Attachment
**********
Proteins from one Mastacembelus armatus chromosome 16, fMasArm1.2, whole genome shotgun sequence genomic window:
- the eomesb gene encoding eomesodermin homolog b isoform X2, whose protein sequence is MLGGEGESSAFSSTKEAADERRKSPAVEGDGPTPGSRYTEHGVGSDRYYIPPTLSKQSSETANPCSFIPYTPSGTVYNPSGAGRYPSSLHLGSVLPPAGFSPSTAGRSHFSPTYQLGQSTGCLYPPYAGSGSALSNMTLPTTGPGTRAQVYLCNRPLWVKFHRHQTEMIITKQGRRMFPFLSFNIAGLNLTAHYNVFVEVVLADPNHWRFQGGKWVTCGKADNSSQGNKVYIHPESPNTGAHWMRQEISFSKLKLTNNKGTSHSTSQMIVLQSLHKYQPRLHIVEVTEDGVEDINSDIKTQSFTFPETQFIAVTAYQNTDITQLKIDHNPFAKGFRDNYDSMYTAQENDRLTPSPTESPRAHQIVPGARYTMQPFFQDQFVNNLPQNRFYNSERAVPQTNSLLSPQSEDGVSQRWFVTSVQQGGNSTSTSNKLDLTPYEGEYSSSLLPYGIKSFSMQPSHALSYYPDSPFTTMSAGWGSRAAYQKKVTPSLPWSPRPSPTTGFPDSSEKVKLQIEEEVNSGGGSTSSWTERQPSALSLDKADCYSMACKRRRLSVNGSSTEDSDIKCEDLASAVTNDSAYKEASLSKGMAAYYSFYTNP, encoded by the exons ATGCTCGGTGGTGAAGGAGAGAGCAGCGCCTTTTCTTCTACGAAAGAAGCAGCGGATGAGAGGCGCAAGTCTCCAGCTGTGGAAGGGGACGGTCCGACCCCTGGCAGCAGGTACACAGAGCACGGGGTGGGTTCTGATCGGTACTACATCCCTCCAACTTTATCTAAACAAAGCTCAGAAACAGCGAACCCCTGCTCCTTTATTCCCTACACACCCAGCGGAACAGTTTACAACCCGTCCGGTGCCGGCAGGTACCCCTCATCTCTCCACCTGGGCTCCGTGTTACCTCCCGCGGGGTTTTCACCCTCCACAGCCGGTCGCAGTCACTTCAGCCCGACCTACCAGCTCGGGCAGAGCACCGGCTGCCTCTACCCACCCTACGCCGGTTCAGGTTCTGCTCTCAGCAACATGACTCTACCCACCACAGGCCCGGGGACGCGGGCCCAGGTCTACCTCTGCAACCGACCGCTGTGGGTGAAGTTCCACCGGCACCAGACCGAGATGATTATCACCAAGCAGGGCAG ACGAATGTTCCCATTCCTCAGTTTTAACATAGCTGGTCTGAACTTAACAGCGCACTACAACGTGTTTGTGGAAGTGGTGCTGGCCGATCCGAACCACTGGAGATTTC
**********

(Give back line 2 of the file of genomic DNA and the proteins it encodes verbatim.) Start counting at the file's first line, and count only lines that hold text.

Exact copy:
- the eomesb gene encoding eomesodermin homolog b isoform X2, whose protein sequence is MLGGEGESSAFSSTKEAADERRKSPAVEGDGPTPGSRYTEHGVGSDRYYIPPTLSKQSSETANPCSFIPYTPSGTVYNPSGAGRYPSSLHLGSVLPPAGFSPSTAGRSHFSPTYQLGQSTGCLYPPYAGSGSALSNMTLPTTGPGTRAQVYLCNRPLWVKFHRHQTEMIITKQGRRMFPFLSFNIAGLNLTAHYNVFVEVVLADPNHWRFQGGKWVTCGKADNSSQGNKVYIHPESPNTGAHWMRQEISFSKLKLTNNKGTSHSTSQMIVLQSLHKYQPRLHIVEVTEDGVEDINSDIKTQSFTFPETQFIAVTAYQNTDITQLKIDHNPFAKGFRDNYDSMYTAQENDRLTPSPTESPRAHQIVPGARYTMQPFFQDQFVNNLPQNRFYNSERAVPQTNSLLSPQSEDGVSQRWFVTSVQQGGNSTSTSNKLDLTPYEGEYSSSLLPYGIKSFSMQPSHALSYYPDSPFTTMSAGWGSRAAYQKKVTPSLPWSPRPSPTTGFPDSSEKVKLQIEEEVNSGGGSTSSWTERQPSALSLDKADCYSMACKRRRLSVNGSSTEDSDIKCEDLASAVTNDSAYKEASLSKGMAAYYSFYTNP, encoded by the exons ATGCTCGGTGGTGAAGGAGAGAGCAGCGCCTTTTCTTCTACGAAAGAAGCAGCGGATGAGAGGCGCAAGTCTCCAGCTGTGGAAGGGGACGGTCCGACCCCTGGCAGCAGGTACACAGAGCACGGGGTGGGTTCTGATCGGTACTACATCCCTCCAACTTTATCTAAACAAAGCTCAGAAACAGCGAACCCCTGCTCCTTTATTCCCTACACACCCAGCGGAACAGTTTACAACCCGTCCGGTGCCGGCAGGTACCCCTCATCTCTCCACCTGGGCTCCGTGTTACCTCCCGCGGGGTTTTCACCCTCCACAGCCGGTCGCAGTCACTTCAGCCCGACCTACCAGCTCGGGCAGAGCACCGGCTGCCTCTACCCACCCTACGCCGGTTCAGGTTCTGCTCTCAGCAACATGACTCTACCCACCACAGGCCCGGGGACGCGGGCCCAGGTCTACCTCTGCAACCGACCGCTGTGGGTGAAGTTCCACCGGCACCAGACCGAGATGATTATCACCAAGCAGGGCAG ACGAATGTTCCCATTCCTCAGTTTTAACATAGCTGGTCTGAACTTAACAGCGCACTACAACGTGTTTGTGGAAGTGGTGCTGGCCGATCCGAACCACTGGAGATTTC